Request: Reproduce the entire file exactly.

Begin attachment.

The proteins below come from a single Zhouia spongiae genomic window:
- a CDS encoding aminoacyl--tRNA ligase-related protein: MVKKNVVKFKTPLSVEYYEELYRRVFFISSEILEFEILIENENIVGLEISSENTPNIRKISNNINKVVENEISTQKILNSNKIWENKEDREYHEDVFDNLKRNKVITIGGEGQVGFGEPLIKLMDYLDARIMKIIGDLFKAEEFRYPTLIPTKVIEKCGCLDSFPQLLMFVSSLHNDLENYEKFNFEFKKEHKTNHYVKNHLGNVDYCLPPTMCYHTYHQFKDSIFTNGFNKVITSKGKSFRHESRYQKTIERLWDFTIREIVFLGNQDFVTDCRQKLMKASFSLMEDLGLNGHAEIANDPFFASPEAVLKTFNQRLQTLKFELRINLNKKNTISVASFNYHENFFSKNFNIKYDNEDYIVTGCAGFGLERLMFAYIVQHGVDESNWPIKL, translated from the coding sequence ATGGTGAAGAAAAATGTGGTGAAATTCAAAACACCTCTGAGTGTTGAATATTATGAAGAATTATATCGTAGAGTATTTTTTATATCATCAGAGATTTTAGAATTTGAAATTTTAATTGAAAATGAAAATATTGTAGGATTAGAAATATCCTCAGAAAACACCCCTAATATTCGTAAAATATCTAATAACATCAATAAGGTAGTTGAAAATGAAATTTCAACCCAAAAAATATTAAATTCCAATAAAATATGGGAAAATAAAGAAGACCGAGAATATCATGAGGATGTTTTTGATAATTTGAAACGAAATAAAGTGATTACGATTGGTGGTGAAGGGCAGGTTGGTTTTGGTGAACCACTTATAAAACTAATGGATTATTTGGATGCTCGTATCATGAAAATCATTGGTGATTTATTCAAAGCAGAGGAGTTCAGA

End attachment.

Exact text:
The proteins below come from a single Zhouia spongiae genomic window:
- a CDS encoding aminoacyl--tRNA ligase-related protein: MVKKNVVKFKTPLSVEYYEELYRRVFFISSEILEFEILIENENIVGLEISSENTPNIRKISNNINKVVENEISTQKILNSNKIWENKEDREYHEDVFDNLKRNKVITIGGEGQVGFGEPLIKLMDYLDARIMKIIGDLFKAEEFRYPTLIPTKVIEKCGCLDSFPQLLMFVSSLHNDLENYEKFNFEFKKEHKTNHYVKNHLGNVDYCLPPTMCYHTYHQFKDSIFTNGFNKVITSKGKSFRHESRYQKTIERLWDFTIREIVFLGNQDFVTDCRQKLMKASFSLMEDLGLNGHAEIANDPFFASPEAVLKTFNQRLQTLKFELRINLNKKNTISVASFNYHENFFSKNFNIKYDNEDYIVTGCAGFGLERLMFAYIVQHGVDESNWPIKL, translated from the coding sequence ATGGTGAAGAAAAATGTGGTGAAATTCAAAACACCTCTGAGTGTTGAATATTATGAAGAATTATATCGTAGAGTATTTTTTATATCATCAGAGATTTTAGAATTTGAAATTTTAATTGAAAATGAAAATATTGTAGGATTAGAAATATCCTCAGAAAACACCCCTAATATTCGTAAAATATCTAATAACATCAATAAGGTAGTTGAAAATGAAATTTCAACCCAAAAAATATTAAATTCCAATAAAATATGGGAAAATAAAGAAGACCGAGAATATCATGAGGATGTTTTTGATAATTTGAAACGAAATAAAGTGATTACGATTGGTGGTGAAGGGCAGGTTGGTTTTGGTGAACCACTTATAAAACTAATGGATTATTTGGATGCTCGTATCATGAAAATCATTGGTGATTTATTCAAAGCAGAGGAGTTCAGA